QAM agreed to purchase the caravan from Premier Auctions who had used it as a mobile site office. Premier Auctions had earlier acquired it from Brisbane Airport. Later in February, it was towed to Caloundra by Alan Graham and Nick Sayer. The caravan was initially fitted out with various displays but eventually it was used for storage. In early 2009, it was repainted and refurbished for use as an instrument overhaul facility and located in Hangar 2. It is believed that this caravan was built by the Carapark company.

Article contributed by:

Phil Ware (Retired Air Traffic Controller)

As part of the Department of Civil Aviation Aerodrome Rescue Equipment at Brisbane Airport, the "Command Post" was an integral part of Aerodrome Emergency Procedures, at the old Brisbane Airport, in the 1970s through until the early 1990s.

In event of an aircraft crash on or in the vicinity of the airport, the Command Post would be towed to an appropriate location, from which the Senior Airport Fireman, Police Officer, Air Traffic Controller and Airport Manager would gather, to put the rescue and recovery procedures into practice.

It was affectionately known as the "Pie Cart", and at the commencement of each yearly exercise when the radio communications had been tested, and communications established with Police Headquarters, the Control Tower, the Fire Station and Airport Administration, I would fling open the windows and yell out to all and sundry; "Hot Pies and Cold Drinks here".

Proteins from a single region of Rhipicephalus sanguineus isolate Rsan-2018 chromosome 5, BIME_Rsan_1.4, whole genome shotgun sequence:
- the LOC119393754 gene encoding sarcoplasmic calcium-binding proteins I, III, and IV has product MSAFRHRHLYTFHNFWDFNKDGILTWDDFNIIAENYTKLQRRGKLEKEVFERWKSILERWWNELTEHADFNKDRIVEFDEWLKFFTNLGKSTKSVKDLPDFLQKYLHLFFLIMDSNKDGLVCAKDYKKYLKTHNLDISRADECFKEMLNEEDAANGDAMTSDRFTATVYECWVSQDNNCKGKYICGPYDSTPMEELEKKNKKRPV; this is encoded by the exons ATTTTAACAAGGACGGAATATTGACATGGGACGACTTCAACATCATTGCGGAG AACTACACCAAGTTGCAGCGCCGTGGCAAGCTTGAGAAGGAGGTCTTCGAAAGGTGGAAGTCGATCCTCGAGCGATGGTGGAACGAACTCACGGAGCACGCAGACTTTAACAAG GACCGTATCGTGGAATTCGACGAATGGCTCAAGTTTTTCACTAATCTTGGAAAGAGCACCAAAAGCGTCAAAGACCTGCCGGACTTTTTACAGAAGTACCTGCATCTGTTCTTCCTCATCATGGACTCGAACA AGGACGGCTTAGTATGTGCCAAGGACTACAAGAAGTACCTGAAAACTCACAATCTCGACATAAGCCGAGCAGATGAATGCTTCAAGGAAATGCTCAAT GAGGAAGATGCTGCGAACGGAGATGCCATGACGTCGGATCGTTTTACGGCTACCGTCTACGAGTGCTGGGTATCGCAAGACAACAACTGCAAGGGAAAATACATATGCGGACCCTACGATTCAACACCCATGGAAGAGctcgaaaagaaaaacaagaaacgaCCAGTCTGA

The senior staff mentioned above would be on the spot, and could each communicate with their own organisations, whilst at the same time liaise with the other members of the emergency response team.

An Emergency Exercise was held at least once a year, and an in depth critique would highlight any inadequacies discovered as the exercise progressed.

The final report would be acted upon by the Airport Manager, directives issued as to how various aspects and procedures would be implemented in event of an aircraft crash on the airport.

With the construction of the new Brisbane Airport, more modern means of Command and Control were developed, and the old "Pie Cart" was eventually disposed of as being surplus to requirements, so it brought back memories to find it here, on the 26th October 2009 at the Queensland Air Museum.

The Command Post played an important role in having a system at the ready, for something we are all thankful, never happened ... an aircraft crash at the airport.


During a visit to QAM, Phil Ware advised Museum staff of his connection with the command post caravan. QAM member, John Stitt offered Phil the use of his personal laptop whereupon Phil proceeded to write his story on the spot.



Compiled by Ron Cuskelly


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